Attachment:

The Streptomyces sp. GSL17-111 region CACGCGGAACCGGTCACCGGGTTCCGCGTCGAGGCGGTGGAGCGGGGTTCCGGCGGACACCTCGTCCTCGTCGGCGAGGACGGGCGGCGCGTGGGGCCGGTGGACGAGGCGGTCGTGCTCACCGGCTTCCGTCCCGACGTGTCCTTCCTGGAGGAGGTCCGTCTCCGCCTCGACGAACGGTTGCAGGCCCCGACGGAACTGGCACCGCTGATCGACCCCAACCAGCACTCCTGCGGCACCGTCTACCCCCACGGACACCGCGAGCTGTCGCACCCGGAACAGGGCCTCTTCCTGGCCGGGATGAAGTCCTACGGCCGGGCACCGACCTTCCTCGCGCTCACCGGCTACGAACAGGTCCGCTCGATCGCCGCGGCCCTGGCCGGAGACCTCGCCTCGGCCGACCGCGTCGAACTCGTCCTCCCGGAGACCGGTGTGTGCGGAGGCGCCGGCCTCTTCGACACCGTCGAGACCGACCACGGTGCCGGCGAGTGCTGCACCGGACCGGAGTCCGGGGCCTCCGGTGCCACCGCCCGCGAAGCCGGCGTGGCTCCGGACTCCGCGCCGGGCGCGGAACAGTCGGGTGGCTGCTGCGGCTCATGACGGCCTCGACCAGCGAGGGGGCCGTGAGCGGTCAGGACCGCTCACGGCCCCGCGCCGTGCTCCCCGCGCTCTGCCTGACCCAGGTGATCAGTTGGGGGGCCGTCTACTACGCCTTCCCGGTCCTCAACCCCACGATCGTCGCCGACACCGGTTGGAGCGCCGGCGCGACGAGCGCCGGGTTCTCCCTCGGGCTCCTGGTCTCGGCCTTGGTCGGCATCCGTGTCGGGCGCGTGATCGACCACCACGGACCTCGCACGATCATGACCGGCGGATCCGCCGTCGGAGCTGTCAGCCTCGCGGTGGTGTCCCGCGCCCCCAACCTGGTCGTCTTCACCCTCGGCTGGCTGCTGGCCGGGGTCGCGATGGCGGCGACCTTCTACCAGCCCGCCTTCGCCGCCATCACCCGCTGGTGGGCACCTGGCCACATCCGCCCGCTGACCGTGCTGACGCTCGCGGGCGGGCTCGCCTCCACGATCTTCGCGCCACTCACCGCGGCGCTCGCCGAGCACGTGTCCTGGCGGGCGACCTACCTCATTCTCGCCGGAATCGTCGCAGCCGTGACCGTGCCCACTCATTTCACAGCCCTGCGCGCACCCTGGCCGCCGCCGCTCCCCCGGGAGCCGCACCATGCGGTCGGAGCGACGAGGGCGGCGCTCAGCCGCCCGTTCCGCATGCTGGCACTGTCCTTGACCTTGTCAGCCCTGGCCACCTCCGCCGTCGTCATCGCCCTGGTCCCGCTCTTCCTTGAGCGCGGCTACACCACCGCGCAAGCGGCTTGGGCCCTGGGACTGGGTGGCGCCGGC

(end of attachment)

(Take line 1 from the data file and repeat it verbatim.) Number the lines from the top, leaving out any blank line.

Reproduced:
The Streptomyces sp. GSL17-111 region CACGCGGAACCGGTCACCGGGTTCCGCGTCGAGGCGGTGGAGCGGGGTTCCGGCGGACACCTCGTCCTCGTCGGCGAGGACGGGCGGCGCGTGGGGCCGGTGGACGAGGCGGTCGTGCTCACCGGCTTCCGTCCCGACGTGTCCTTCCTGGAGGAGGTCCGTCTCCGCCTCGACGAACGGTTGCAGGCCCCGACGGAACTGGCACCGCTGATCGACCCCAACCAGCACTCCTGCGGCACCGTCTACCCCCACGGACACCGCGAGCTGTCGCACCCGGAACAGGGCCTCTTCCTGGCCGGGATGAAGTCCTACGGCCGGGCACCGACCTTCCTCGCGCTCACCGGCTACGAACAGGTCCGCTCGATCGCCGCGGCCCTGGCCGGAGACCTCGCCTCGGCCGACCGCGTCGAACTCGTCCTCCCGGAGACCGGTGTGTGCGGAGGCGCCGGCCTCTTCGACACCGTCGAGACCGACCACGGTGCCGGCGAGTGCTGCACCGGACCGGAGTCCGGGGCCTCCGGTGCCACCGCCCGCGAAGCCGGCGTGGCTCCGGACTCCGCGCCGGGCGCGGAACAGTCGGGTGGCTGCTGCGGCTCATGACGGCCTCGACCAGCGAGGGGGCCGTGAGCGGTCAGGACCGCTCACGGCCCCGCGCCGTGCTCCCCGCGCTCTGCCTGACCCAGGTGATCAGTTGGGGGGCCGTCTACTACGCCTTCCCGGTCCTCAACCCCACGATCGTCGCCGACACCGGTTGGAGCGCCGGCGCGACGAGCGCCGGGTTCTCCCTCGGGCTCCTGGTCTCGGCCTTGGTCGGCATCCGTGTCGGGCGCGTGATCGACCACCACGGACCTCGCACGATCATGACCGGCGGATCCGCCGTCGGAGCTGTCAGCCTCGCGGTGGTGTCCCGCGCCCCCAACCTGGTCGTCTTCACCCTCGGCTGGCTGCTGGCCGGGGTCGCGATGGCGGCGACCTTCTACCAGCCCGCCTTCGCCGCCATCACCCGCTGGTGGGCACCTGGCCACATCCGCCCGCTGACCGTGCTGACGCTCGCGGGCGGGCTCGCCTCCACGATCTTCGCGCCACTCACCGCGGCGCTCGCCGAGCACGTGTCCTGGCGGGCGACCTACCTCATTCTCGCCGGAATCGTCGCAGCCGTGACCGTGCCCACTCATTTCACAGCCCTGCGCGCACCCTGGCCGCCGCCGCTCCCCCGGGAGCCGCACCATGCGGTCGGAGCGACGAGGGCGGCGCTCAGCCGCCCGTTCCGCATGCTGGCACTGTCCTTGACCTTGTCAGCCCTGGCCACCTCCGCCGTCGTCATCGCCCTGGTCCCGCTCTTCCTTGAGCGCGGCTACACCACCGCGCAAGCGGCTTGGGCCCTGGGACTGGGTGGCGCCGGC